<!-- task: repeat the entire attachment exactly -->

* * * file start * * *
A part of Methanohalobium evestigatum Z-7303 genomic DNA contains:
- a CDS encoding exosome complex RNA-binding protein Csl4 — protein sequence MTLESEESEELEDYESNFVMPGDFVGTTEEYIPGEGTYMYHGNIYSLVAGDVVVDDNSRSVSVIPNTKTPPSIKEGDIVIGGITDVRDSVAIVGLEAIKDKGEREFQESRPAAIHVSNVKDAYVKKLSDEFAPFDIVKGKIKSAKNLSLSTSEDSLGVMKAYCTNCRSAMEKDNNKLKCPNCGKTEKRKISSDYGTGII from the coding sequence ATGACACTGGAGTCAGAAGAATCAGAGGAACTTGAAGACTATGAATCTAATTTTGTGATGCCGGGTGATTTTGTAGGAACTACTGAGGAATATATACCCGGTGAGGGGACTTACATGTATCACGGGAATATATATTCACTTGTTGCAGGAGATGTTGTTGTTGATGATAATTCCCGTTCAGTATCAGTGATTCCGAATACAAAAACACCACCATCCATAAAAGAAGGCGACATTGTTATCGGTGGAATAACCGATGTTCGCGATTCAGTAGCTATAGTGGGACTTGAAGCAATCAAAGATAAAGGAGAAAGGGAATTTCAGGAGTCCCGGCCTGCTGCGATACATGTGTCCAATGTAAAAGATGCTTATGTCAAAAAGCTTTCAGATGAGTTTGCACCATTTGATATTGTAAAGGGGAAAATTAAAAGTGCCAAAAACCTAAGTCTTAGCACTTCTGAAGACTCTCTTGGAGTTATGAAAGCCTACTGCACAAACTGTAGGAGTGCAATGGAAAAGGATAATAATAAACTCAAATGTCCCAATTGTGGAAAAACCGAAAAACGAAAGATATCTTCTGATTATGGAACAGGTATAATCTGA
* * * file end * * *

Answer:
A part of Methanohalobium evestigatum Z-7303 genomic DNA contains:
- a CDS encoding exosome complex RNA-binding protein Csl4 — protein sequence MTLESEESEELEDYESNFVMPGDFVGTTEEYIPGEGTYMYHGNIYSLVAGDVVVDDNSRSVSVIPNTKTPPSIKEGDIVIGGITDVRDSVAIVGLEAIKDKGEREFQESRPAAIHVSNVKDAYVKKLSDEFAPFDIVKGKIKSAKNLSLSTSEDSLGVMKAYCTNCRSAMEKDNNKLKCPNCGKTEKRKISSDYGTGII from the coding sequence ATGACACTGGAGTCAGAAGAATCAGAGGAACTTGAAGACTATGAATCTAATTTTGTGATGCCGGGTGATTTTGTAGGAACTACTGAGGAATATATACCCGGTGAGGGGACTTACATGTATCACGGGAATATATATTCACTTGTTGCAGGAGATGTTGTTGTTGATGATAATTCCCGTTCAGTATCAGTGATTCCGAATACAAAAACACCACCATCCATAAAAGAAGGCGACATTGTTATCGGTGGAATAACCGATGTTCGCGATTCAGTAGCTATAGTGGGACTTGAAGCAATCAAAGATAAAGGAGAAAGGGAATTTCAGGAGTCCCGGCCTGCTGCGATACATGTGTCCAATGTAAAAGATGCTTATGTCAAAAAGCTTTCAGATGAGTTTGCACCATTTGATATTGTAAAGGGGAAAATTAAAAGTGCCAAAAACCTAAGTCTTAGCACTTCTGAAGACTCTCTTGGAGTTATGAAAGCCTACTGCACAAACTGTAGGAGTGCAATGGAAAAGGATAATAATAAACTCAAATGTCCCAATTGTGGAAAAACCGAAAAACGAAAGATATCTTCTGATTATGGAACAGGTATAATCTGA